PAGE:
Why do deep sea creatures glow

Deep sea: life in the dark

In 1000 meters of water it is pitch black. But even here creatures large and small live. But how? - This is explained by an article and an interactive animation

There is no sunlight and no plants in the deep sea. The realm of eternal darkness begins 200 meters below sea level and extends down almost eleven kilometers at the deepest point, the Mariana Trench in the Pacific. Creepy creatures live here, with glittering eyes, transparent bodies or huge bellies.

Huge load It never gets warmer than four degrees. The pressure of the water masses is so great that many animals can only move very slowly. Up to a ton of weight rests on every square centimeter of living beings in the depths. Just because their wobbly bodies contain a lot of water, they won't be crushed.

Eternal night

On top of that, only faint shreds of light penetrate the water at a depth of 300 meters. It is pitch black deeper than 1000 meters. Without light, however, corals, algae, and plants cannot flourish - and that is why there is little to eat. Surviving in this dreary region is tough. The animals would all starve to death - were it not for a sophisticated system with which nature supplies the deep sea with food.

Nightly meals

She sends the "basement dwellers of the oceans" to where there is something to sniff - up! At night, glittering crown jellyfish, shining silver lantern fish and large schools of shrimp soar into the higher ocean layers, where they find plenty of plankton and algae. Here they eat their fill and then return to the gloom before sunrise. To stay in the light would be too dangerous. There the plankton eater could be caught by the hungry predatory fish that follow them from the depths.

Record diver

The lantern fish with the complicated name Ceratoscopelus warmingii holds the record for the longest journey: it dives for three hours every night from a depth of 1,700 meters to hunt 100 meters below sea level. A kind of built-in alarm clock tells him when to start swimming. Practical, isn't it? Thanks to these excursions, not only the night hikers will be satisfied - they provide the whole deep sea with new food!

Sophisticated food chain

Because animals like the crown jellyfish are something like express couriers for energy. As if on a ladder, the nutrients climb with them from top to bottom. So from the alga on the surface of the sea to the deep sea fish on the bottom. The chain works like this: Fully fed with plankton, the jellyfish plunges into the dark. If she is unlucky, she will be devoured by a robber on the way. That in turn lands a few hundred meters deeper in the stomach of a deep-sea shark. If he dies, his carcass sinks even deeper.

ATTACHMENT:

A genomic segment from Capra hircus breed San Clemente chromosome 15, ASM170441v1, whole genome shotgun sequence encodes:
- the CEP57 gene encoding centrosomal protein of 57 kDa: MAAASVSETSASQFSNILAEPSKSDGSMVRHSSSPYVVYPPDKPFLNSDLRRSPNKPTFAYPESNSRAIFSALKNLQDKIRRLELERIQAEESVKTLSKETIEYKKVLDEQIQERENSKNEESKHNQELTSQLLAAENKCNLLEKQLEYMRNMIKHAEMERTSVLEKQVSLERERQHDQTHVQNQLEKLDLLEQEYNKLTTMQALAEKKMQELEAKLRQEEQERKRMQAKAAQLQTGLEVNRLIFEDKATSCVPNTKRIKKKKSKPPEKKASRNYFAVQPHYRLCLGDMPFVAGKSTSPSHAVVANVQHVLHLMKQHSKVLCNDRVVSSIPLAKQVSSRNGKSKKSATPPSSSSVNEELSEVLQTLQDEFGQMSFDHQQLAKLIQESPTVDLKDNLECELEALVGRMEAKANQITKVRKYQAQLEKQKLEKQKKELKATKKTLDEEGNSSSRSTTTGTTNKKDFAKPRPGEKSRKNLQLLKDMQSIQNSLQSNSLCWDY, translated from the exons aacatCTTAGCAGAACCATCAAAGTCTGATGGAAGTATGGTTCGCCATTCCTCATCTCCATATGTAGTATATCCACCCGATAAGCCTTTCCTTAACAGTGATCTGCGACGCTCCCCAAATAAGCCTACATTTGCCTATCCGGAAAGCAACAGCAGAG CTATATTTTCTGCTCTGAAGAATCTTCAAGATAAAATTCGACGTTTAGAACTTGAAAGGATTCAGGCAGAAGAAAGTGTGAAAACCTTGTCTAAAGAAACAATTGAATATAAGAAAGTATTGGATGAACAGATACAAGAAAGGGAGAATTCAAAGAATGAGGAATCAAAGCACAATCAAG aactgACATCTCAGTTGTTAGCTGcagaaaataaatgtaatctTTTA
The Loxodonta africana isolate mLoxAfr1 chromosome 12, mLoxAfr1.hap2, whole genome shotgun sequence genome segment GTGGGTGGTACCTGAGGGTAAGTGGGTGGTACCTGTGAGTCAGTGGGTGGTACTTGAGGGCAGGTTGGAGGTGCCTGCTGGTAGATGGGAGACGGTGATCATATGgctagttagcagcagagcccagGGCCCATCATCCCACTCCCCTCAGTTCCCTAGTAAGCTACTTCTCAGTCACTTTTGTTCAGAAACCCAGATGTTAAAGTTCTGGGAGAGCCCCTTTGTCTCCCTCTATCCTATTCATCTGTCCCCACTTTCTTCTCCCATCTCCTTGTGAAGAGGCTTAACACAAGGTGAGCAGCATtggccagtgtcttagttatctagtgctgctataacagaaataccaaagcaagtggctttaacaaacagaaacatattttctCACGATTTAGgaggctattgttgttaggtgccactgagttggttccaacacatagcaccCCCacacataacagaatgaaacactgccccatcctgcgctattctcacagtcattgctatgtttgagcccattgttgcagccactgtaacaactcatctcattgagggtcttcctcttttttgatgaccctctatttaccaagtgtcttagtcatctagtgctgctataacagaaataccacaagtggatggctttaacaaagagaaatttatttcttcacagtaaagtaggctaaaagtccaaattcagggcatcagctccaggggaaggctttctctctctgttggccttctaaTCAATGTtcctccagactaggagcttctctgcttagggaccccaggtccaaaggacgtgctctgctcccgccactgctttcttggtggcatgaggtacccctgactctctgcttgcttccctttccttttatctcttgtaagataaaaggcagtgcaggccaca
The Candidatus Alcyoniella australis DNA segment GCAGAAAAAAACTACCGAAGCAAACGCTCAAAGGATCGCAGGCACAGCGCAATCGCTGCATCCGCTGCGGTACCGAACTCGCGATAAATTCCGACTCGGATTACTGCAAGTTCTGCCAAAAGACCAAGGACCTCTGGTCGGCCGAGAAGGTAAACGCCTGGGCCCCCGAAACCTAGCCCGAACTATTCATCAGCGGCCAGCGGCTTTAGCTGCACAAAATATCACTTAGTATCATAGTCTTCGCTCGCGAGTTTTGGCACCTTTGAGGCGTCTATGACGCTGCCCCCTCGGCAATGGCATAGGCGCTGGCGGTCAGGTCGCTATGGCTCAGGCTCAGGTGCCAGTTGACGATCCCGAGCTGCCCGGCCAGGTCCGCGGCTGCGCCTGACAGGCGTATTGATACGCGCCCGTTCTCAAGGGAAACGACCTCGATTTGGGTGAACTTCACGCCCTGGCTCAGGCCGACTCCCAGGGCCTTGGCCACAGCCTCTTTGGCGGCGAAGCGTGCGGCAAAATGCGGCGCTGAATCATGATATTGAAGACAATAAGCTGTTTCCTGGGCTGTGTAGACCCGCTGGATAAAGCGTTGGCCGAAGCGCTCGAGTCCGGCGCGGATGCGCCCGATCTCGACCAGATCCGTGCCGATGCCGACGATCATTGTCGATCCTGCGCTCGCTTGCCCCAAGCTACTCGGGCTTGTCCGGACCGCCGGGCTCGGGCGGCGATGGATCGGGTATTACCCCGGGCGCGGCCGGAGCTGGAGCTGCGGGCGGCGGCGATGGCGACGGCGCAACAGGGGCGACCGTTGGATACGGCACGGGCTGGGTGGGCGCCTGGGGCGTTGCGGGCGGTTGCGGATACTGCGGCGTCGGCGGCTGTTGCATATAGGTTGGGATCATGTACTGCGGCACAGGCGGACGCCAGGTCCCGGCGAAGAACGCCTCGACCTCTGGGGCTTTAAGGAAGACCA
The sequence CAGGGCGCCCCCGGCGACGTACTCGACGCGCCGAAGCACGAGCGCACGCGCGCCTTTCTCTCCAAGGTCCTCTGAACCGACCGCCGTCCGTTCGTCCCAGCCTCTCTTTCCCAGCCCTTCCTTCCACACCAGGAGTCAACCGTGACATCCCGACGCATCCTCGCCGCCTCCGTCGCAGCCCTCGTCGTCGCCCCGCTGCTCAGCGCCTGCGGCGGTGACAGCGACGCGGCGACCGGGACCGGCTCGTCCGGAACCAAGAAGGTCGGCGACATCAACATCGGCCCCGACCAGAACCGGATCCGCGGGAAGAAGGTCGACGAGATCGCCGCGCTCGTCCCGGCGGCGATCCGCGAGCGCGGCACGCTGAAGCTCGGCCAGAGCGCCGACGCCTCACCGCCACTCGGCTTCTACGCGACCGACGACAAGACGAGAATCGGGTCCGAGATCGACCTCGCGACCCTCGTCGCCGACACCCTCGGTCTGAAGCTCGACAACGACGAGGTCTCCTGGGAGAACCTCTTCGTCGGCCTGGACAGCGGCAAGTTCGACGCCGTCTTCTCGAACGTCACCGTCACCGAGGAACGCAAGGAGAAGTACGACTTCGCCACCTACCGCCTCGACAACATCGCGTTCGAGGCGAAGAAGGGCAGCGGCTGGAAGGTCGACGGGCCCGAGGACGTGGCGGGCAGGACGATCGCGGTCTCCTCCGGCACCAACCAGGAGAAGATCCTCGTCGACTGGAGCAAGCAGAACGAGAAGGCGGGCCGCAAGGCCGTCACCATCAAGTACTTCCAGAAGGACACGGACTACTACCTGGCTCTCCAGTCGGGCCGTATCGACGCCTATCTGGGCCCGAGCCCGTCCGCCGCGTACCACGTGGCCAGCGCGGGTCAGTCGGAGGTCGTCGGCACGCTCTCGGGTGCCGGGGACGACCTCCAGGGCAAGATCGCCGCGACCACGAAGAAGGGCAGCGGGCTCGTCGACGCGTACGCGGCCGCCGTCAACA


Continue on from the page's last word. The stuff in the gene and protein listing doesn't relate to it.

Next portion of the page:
Delicious "sea snow"

In this way, nutrients are "passed down" until finally only a remnant of the original amount reaches the bottom of the sea floor. It is mainly the droppings, remains of dead animals and tiny plant particles that end up there. They trickle down like snowflakes. But even this "sea snow" is food - for bacteria, which are then gobbled up by larger soil dwellers.

Motionless robbers

Because only a few nutrients arrive at the lower end of the ladder, the living beings have to save energy there: They hardly move and lurk motionless for prey. Experts even believe that some can go without food for years! So that the hunters of the deep sea do not miss any tasty chunks, many have creepy-looking mouths: the viper fish has teeth so large that they protrude out of its mouth up to its eyes.

Luminous palate trap

The frogfish Thaumatichthys (that is Greek and means "miracle fish") is particularly cunning: it lures the victims in the darkness with its shining palate and guides them directly into its throat! Like many animals in the deep sea, it has cells in which bacteria produce light.

In search of the giant squid

The deep sea has hardly been explored because it is very difficult to get down there. The researchers estimate that there are at least a million previously undiscovered species in the cold darkness. Many of them are so tiny that you can only see them under a microscope. But one of the largest marine animals still needs to be tracked down: the giant squid, an octopus up to 17 meters long. So far it has only ended up dead in fishing nets or flotsam on the beach.

Read also at GEOlino.de

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